Does anyone know of a free legal service (ha that sounds funny doesn't it), that could answer general questions along these lines? Or maybe a Cinematographers union? I'm just thinking out loud here.

I'm glad I asked. Thanks for the info folks.
Tom
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#13 Ira Ratner

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Posted 17 October 2008 - 07:00 PM

If you're filming a public event in a documentary fashion or for news, you don't need a release from anyone caught on film either participating in that event or viewing it. It is considered news, and whether you will ultimately be using your footage for commercial or non-commercial purposes makes no difference at all.

If you interviewed and that person SPOKE on camera, that's different. Because now that person has become "talent" in your production and is no longer part of the background material for the public nature of that event.

Be aware though that for ADVERTISING work (commercials), and non-documentary style work, they can sue your ass off.

There's just this weird distinction in the law, and for example, if you went to watch the ball drop in Times Square on New Year's Eve and they shot you up close to 200 million viewers, tough crap. You don't even get a dime for it, and you're either a national hero or national embarrassment.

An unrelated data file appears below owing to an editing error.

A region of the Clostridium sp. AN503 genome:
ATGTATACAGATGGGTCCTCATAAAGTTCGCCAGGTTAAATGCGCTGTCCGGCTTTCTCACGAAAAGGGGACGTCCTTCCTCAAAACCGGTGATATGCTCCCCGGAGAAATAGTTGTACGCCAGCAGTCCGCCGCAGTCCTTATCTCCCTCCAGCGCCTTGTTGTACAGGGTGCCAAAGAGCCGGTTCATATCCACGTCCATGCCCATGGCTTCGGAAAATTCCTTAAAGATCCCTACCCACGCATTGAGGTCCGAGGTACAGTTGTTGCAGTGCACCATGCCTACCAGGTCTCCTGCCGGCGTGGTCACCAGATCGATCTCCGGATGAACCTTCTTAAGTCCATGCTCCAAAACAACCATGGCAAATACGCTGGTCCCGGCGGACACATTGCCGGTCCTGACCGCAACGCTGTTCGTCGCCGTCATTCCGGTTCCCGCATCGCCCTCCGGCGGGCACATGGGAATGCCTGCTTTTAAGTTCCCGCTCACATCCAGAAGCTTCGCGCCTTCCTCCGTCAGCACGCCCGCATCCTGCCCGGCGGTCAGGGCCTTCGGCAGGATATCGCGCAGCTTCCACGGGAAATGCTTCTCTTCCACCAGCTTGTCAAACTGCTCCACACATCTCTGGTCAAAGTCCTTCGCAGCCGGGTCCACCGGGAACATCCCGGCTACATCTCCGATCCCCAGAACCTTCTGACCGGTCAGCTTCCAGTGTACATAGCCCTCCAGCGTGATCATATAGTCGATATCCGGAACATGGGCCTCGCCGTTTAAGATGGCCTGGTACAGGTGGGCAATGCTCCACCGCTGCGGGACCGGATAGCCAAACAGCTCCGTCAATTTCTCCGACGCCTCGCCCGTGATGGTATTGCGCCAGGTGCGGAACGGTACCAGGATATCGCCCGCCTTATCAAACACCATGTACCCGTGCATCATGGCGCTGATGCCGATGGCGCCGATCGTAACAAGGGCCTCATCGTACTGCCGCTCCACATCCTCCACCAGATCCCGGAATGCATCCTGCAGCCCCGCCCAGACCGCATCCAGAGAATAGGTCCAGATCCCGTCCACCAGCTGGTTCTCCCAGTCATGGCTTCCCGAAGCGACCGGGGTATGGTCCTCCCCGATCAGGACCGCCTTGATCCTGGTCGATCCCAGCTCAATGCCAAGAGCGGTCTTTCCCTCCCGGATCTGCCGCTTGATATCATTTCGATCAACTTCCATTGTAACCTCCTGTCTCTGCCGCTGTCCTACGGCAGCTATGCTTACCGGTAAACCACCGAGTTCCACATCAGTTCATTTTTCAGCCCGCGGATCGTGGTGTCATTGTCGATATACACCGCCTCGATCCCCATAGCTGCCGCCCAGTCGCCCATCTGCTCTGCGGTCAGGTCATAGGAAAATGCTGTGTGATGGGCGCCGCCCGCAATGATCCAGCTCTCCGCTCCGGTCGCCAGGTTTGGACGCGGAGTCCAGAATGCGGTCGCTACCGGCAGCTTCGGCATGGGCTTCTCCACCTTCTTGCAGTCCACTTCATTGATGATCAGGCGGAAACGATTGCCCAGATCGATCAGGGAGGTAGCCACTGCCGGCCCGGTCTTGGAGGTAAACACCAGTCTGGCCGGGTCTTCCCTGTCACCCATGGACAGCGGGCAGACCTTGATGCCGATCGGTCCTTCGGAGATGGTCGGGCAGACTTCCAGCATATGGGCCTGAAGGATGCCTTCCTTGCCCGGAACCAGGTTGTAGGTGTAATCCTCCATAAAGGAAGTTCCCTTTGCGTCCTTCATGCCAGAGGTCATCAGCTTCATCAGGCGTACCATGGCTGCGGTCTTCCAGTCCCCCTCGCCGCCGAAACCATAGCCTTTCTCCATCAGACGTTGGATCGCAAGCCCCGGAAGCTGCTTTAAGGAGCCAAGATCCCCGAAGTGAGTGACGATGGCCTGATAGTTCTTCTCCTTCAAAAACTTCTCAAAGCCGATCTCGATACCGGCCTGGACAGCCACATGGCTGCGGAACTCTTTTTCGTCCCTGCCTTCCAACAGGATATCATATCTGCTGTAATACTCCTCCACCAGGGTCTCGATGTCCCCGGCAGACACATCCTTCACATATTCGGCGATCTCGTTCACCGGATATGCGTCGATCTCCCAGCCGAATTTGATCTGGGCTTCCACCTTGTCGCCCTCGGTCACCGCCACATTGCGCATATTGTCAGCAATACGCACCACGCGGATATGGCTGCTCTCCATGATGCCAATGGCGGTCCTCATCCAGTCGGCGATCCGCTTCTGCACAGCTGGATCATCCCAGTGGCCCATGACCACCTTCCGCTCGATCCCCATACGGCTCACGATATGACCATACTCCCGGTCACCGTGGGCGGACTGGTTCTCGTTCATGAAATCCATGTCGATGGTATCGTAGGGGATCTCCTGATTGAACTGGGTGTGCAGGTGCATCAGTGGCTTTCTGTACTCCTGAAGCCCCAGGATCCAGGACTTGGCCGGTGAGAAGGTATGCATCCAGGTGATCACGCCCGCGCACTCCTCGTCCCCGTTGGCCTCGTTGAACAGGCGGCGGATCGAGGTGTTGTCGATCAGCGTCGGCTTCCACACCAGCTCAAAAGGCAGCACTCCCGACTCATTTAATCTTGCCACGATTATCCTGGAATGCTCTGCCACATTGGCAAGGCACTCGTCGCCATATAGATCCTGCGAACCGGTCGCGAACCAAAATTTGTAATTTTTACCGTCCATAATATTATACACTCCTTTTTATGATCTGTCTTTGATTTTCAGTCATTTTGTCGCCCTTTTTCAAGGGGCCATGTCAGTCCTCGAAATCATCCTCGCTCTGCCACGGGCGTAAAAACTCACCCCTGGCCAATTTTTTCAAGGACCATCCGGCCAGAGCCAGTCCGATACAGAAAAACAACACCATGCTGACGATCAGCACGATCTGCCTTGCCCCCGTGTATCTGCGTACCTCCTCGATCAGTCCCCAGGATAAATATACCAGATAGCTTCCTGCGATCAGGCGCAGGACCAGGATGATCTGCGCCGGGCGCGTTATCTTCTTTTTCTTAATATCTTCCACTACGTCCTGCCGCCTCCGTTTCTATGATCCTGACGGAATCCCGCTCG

But the same thing applies if you go to a public meeting of your town's knitting club:

You're now considered public, and you're fair game.
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#14 Charles MacDonald

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Posted 17 October 2008 - 08:02 PM

There's just this weird distinction in the law, and for example, if you went to watch the ball drop in Times Square on New Year's Eve and they shot you up close to 200 million viewers, tough crap. You don't even get a dime for it, and you're either a national hero or national embarrassment.

But the same thing applies if you go to a public meeting of your town's knitting club:

You're now considered public, and you're fair game.